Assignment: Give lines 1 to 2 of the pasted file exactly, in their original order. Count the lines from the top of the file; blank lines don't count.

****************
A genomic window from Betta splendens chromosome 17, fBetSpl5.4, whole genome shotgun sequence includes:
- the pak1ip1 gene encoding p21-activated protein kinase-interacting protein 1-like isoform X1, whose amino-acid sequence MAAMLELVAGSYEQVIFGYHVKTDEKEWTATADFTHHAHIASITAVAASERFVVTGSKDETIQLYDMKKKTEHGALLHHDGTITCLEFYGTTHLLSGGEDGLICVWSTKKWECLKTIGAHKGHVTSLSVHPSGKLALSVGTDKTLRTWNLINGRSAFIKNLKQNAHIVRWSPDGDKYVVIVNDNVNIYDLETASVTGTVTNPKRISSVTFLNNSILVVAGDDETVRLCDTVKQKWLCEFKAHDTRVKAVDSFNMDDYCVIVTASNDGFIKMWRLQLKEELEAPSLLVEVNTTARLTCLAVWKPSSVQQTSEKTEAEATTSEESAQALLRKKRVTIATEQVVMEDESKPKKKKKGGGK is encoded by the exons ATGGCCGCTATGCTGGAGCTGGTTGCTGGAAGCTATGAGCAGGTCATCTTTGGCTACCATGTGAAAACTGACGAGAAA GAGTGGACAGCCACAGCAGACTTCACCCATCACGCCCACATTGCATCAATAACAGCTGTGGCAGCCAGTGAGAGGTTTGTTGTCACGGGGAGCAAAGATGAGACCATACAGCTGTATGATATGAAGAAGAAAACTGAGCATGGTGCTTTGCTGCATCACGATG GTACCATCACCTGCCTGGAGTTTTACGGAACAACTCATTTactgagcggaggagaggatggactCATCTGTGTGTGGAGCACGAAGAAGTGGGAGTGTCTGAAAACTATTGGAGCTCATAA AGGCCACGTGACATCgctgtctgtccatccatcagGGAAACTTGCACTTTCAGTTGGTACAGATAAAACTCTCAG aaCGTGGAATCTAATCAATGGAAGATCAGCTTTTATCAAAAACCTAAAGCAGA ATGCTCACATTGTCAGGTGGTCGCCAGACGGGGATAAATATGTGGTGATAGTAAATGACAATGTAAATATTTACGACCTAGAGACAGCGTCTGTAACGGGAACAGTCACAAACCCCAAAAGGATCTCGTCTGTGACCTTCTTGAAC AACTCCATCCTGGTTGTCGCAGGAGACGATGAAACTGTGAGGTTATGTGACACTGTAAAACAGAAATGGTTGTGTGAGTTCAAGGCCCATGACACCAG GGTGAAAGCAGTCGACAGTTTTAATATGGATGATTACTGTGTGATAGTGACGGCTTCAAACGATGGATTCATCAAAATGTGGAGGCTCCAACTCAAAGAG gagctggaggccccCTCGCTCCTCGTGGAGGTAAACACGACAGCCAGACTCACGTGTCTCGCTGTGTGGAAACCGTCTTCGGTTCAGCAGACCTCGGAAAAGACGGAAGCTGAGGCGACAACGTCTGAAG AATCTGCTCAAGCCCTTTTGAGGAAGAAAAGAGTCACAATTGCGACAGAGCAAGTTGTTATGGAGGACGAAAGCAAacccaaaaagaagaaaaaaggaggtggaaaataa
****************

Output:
A genomic window from Betta splendens chromosome 17, fBetSpl5.4, whole genome shotgun sequence includes:
- the pak1ip1 gene encoding p21-activated protein kinase-interacting protein 1-like isoform X1, whose amino-acid sequence MAAMLELVAGSYEQVIFGYHVKTDEKEWTATADFTHHAHIASITAVAASERFVVTGSKDETIQLYDMKKKTEHGALLHHDGTITCLEFYGTTHLLSGGEDGLICVWSTKKWECLKTIGAHKGHVTSLSVHPSGKLALSVGTDKTLRTWNLINGRSAFIKNLKQNAHIVRWSPDGDKYVVIVNDNVNIYDLETASVTGTVTNPKRISSVTFLNNSILVVAGDDETVRLCDTVKQKWLCEFKAHDTRVKAVDSFNMDDYCVIVTASNDGFIKMWRLQLKEELEAPSLLVEVNTTARLTCLAVWKPSSVQQTSEKTEAEATTSEESAQALLRKKRVTIATEQVVMEDESKPKKKKKGGGK is encoded by the exons ATGGCCGCTATGCTGGAGCTGGTTGCTGGAAGCTATGAGCAGGTCATCTTTGGCTACCATGTGAAAACTGACGAGAAA GAGTGGACAGCCACAGCAGACTTCACCCATCACGCCCACATTGCATCAATAACAGCTGTGGCAGCCAGTGAGAGGTTTGTTGTCACGGGGAGCAAAGATGAGACCATACAGCTGTATGATATGAAGAAGAAAACTGAGCATGGTGCTTTGCTGCATCACGATG GTACCATCACCTGCCTGGAGTTTTACGGAACAACTCATTTactgagcggaggagaggatggactCATCTGTGTGTGGAGCACGAAGAAGTGGGAGTGTCTGAAAACTATTGGAGCTCATAA AGGCCACGTGACATCgctgtctgtccatccatcagGGAAACTTGCACTTTCAGTTGGTACAGATAAAACTCTCAG aaCGTGGAATCTAATCAATGGAAGATCAGCTTTTATCAAAAACCTAAAGCAGA ATGCTCACATTGTCAGGTGGTCGCCAGACGGGGATAAATATGTGGTGATAGTAAATGACAATGTAAATATTTACGACCTAGAGACAGCGTCTGTAACGGGAACAGTCACAAACCCCAAAAGGATCTCGTCTGTGACCTTCTTGAAC AACTCCATCCTGGTTGTCGCAGGAGACGATGAAACTGTGAGGTTATGTGACACTGTAAAACAGAAATGGTTGTGTGAGTTCAAGGCCCATGACACCAG GGTGAAAGCAGTCGACAGTTTTAATATGGATGATTACTGTGTGATAGTGACGGCTTCAAACGATGGATTCATCAAAATGTGGAGGCTCCAACTCAAAGAG gagctggaggccccCTCGCTCCTCGTGGAGGTAAACACGACAGCCAGACTCACGTGTCTCGCTGTGTGGAAACCGTCTTCGGTTCAGCAGACCTCGGAAAAGACGGAAGCTGAGGCGACAACGTCTGAAG AATCTGCTCAAGCCCTTTTGAGGAAGAAAAGAGTCACAATTGCGACAGAGCAAGTTGTTATGGAGGACGAAAGCAAacccaaaaagaagaaaaaaggaggtggaaaataa